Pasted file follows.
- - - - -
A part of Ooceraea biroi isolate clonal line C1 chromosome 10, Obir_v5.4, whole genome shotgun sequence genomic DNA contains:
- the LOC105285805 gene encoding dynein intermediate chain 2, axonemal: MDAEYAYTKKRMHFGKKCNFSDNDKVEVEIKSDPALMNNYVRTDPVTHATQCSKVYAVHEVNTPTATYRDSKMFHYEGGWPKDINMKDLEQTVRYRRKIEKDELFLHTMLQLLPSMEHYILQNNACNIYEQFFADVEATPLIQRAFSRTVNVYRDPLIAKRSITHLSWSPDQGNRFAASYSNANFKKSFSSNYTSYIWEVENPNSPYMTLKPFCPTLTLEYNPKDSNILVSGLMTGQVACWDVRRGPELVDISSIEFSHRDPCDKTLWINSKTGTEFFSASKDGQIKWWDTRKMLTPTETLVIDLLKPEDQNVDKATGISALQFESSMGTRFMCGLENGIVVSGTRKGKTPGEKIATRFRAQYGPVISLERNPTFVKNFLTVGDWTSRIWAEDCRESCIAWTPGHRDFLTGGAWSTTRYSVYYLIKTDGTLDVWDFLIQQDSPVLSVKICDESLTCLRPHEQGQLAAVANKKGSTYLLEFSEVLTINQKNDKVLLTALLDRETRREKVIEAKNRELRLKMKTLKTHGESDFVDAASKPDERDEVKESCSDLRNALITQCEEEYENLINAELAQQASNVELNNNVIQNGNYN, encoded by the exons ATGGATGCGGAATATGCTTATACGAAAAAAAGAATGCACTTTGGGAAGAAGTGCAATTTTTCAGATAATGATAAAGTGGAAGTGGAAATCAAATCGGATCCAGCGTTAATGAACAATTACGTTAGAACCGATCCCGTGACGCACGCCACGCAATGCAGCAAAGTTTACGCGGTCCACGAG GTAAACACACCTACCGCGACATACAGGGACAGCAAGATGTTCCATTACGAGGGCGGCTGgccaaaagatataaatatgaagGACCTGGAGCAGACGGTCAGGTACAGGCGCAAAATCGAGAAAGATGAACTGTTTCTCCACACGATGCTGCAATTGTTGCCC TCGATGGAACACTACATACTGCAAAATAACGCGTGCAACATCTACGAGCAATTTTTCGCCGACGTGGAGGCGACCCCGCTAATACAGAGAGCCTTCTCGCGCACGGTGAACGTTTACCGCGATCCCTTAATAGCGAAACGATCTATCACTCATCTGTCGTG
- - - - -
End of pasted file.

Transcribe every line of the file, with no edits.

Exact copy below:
A part of Ooceraea biroi isolate clonal line C1 chromosome 10, Obir_v5.4, whole genome shotgun sequence genomic DNA contains:
- the LOC105285805 gene encoding dynein intermediate chain 2, axonemal: MDAEYAYTKKRMHFGKKCNFSDNDKVEVEIKSDPALMNNYVRTDPVTHATQCSKVYAVHEVNTPTATYRDSKMFHYEGGWPKDINMKDLEQTVRYRRKIEKDELFLHTMLQLLPSMEHYILQNNACNIYEQFFADVEATPLIQRAFSRTVNVYRDPLIAKRSITHLSWSPDQGNRFAASYSNANFKKSFSSNYTSYIWEVENPNSPYMTLKPFCPTLTLEYNPKDSNILVSGLMTGQVACWDVRRGPELVDISSIEFSHRDPCDKTLWINSKTGTEFFSASKDGQIKWWDTRKMLTPTETLVIDLLKPEDQNVDKATGISALQFESSMGTRFMCGLENGIVVSGTRKGKTPGEKIATRFRAQYGPVISLERNPTFVKNFLTVGDWTSRIWAEDCRESCIAWTPGHRDFLTGGAWSTTRYSVYYLIKTDGTLDVWDFLIQQDSPVLSVKICDESLTCLRPHEQGQLAAVANKKGSTYLLEFSEVLTINQKNDKVLLTALLDRETRREKVIEAKNRELRLKMKTLKTHGESDFVDAASKPDERDEVKESCSDLRNALITQCEEEYENLINAELAQQASNVELNNNVIQNGNYN, encoded by the exons ATGGATGCGGAATATGCTTATACGAAAAAAAGAATGCACTTTGGGAAGAAGTGCAATTTTTCAGATAATGATAAAGTGGAAGTGGAAATCAAATCGGATCCAGCGTTAATGAACAATTACGTTAGAACCGATCCCGTGACGCACGCCACGCAATGCAGCAAAGTTTACGCGGTCCACGAG GTAAACACACCTACCGCGACATACAGGGACAGCAAGATGTTCCATTACGAGGGCGGCTGgccaaaagatataaatatgaagGACCTGGAGCAGACGGTCAGGTACAGGCGCAAAATCGAGAAAGATGAACTGTTTCTCCACACGATGCTGCAATTGTTGCCC TCGATGGAACACTACATACTGCAAAATAACGCGTGCAACATCTACGAGCAATTTTTCGCCGACGTGGAGGCGACCCCGCTAATACAGAGAGCCTTCTCGCGCACGGTGAACGTTTACCGCGATCCCTTAATAGCGAAACGATCTATCACTCATCTGTCGTG